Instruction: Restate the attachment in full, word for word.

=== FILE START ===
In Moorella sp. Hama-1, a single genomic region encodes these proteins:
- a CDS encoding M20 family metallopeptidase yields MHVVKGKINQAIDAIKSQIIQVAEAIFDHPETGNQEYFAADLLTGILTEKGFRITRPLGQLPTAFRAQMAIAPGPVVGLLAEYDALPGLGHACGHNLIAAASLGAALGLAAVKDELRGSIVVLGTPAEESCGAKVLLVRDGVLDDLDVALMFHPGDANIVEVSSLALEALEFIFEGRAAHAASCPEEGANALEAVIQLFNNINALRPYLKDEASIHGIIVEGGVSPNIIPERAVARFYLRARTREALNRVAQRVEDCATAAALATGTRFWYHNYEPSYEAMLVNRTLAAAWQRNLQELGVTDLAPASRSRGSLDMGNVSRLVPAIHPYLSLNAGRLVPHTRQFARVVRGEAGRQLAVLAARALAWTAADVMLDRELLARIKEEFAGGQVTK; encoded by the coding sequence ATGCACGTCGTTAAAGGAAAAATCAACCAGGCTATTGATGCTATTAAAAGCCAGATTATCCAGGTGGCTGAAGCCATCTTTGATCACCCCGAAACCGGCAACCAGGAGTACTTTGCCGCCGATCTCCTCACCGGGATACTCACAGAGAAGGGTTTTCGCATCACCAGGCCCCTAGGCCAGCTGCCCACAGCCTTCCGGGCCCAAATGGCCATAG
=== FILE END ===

In Moorella sp. Hama-1, a single genomic region encodes these proteins:
- a CDS encoding M20 family metallopeptidase yields MHVVKGKINQAIDAIKSQIIQVAEAIFDHPETGNQEYFAADLLTGILTEKGFRITRPLGQLPTAFRAQMAIAPGPVVGLLAEYDALPGLGHACGHNLIAAASLGAALGLAAVKDELRGSIVVLGTPAEESCGAKVLLVRDGVLDDLDVALMFHPGDANIVEVSSLALEALEFIFEGRAAHAASCPEEGANALEAVIQLFNNINALRPYLKDEASIHGIIVEGGVSPNIIPERAVARFYLRARTREALNRVAQRVEDCATAAALATGTRFWYHNYEPSYEAMLVNRTLAAAWQRNLQELGVTDLAPASRSRGSLDMGNVSRLVPAIHPYLSLNAGRLVPHTRQFARVVRGEAGRQLAVLAARALAWTAADVMLDRELLARIKEEFAGGQVTK; encoded by the coding sequence ATGCACGTCGTTAAAGGAAAAATCAACCAGGCTATTGATGCTATTAAAAGCCAGATTATCCAGGTGGCTGAAGCCATCTTTGATCACCCCGAAACCGGCAACCAGGAGTACTTTGCCGCCGATCTCCTCACCGGGATACTCACAGAGAAGGGTTTTCGCATCACCAGGCCCCTAGGCCAGCTGCCCACAGCCTTCCGGGCCCAAATGGCCATAG